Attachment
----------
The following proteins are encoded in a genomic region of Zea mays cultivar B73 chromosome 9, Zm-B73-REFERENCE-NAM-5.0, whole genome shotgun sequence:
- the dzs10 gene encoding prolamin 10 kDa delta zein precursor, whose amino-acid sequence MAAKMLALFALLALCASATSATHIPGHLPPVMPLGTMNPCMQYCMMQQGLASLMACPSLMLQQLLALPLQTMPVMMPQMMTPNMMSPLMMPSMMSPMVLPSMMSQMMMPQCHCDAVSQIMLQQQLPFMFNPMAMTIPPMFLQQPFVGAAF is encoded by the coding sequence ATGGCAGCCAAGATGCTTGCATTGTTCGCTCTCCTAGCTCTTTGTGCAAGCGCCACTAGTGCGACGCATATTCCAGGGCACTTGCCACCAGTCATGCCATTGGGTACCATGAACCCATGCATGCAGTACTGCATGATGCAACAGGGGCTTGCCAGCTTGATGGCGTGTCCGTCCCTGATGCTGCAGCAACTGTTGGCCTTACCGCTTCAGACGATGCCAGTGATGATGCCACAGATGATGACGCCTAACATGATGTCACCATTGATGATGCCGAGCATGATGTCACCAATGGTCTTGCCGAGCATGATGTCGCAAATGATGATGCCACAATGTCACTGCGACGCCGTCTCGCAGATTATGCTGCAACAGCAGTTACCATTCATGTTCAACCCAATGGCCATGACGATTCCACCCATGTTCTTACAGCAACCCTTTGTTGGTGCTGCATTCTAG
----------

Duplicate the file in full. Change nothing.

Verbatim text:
The following proteins are encoded in a genomic region of Zea mays cultivar B73 chromosome 9, Zm-B73-REFERENCE-NAM-5.0, whole genome shotgun sequence:
- the dzs10 gene encoding prolamin 10 kDa delta zein precursor, whose amino-acid sequence MAAKMLALFALLALCASATSATHIPGHLPPVMPLGTMNPCMQYCMMQQGLASLMACPSLMLQQLLALPLQTMPVMMPQMMTPNMMSPLMMPSMMSPMVLPSMMSQMMMPQCHCDAVSQIMLQQQLPFMFNPMAMTIPPMFLQQPFVGAAF is encoded by the coding sequence ATGGCAGCCAAGATGCTTGCATTGTTCGCTCTCCTAGCTCTTTGTGCAAGCGCCACTAGTGCGACGCATATTCCAGGGCACTTGCCACCAGTCATGCCATTGGGTACCATGAACCCATGCATGCAGTACTGCATGATGCAACAGGGGCTTGCCAGCTTGATGGCGTGTCCGTCCCTGATGCTGCAGCAACTGTTGGCCTTACCGCTTCAGACGATGCCAGTGATGATGCCACAGATGATGACGCCTAACATGATGTCACCATTGATGATGCCGAGCATGATGTCACCAATGGTCTTGCCGAGCATGATGTCGCAAATGATGATGCCACAATGTCACTGCGACGCCGTCTCGCAGATTATGCTGCAACAGCAGTTACCATTCATGTTCAACCCAATGGCCATGACGATTCCACCCATGTTCTTACAGCAACCCTTTGTTGGTGCTGCATTCTAG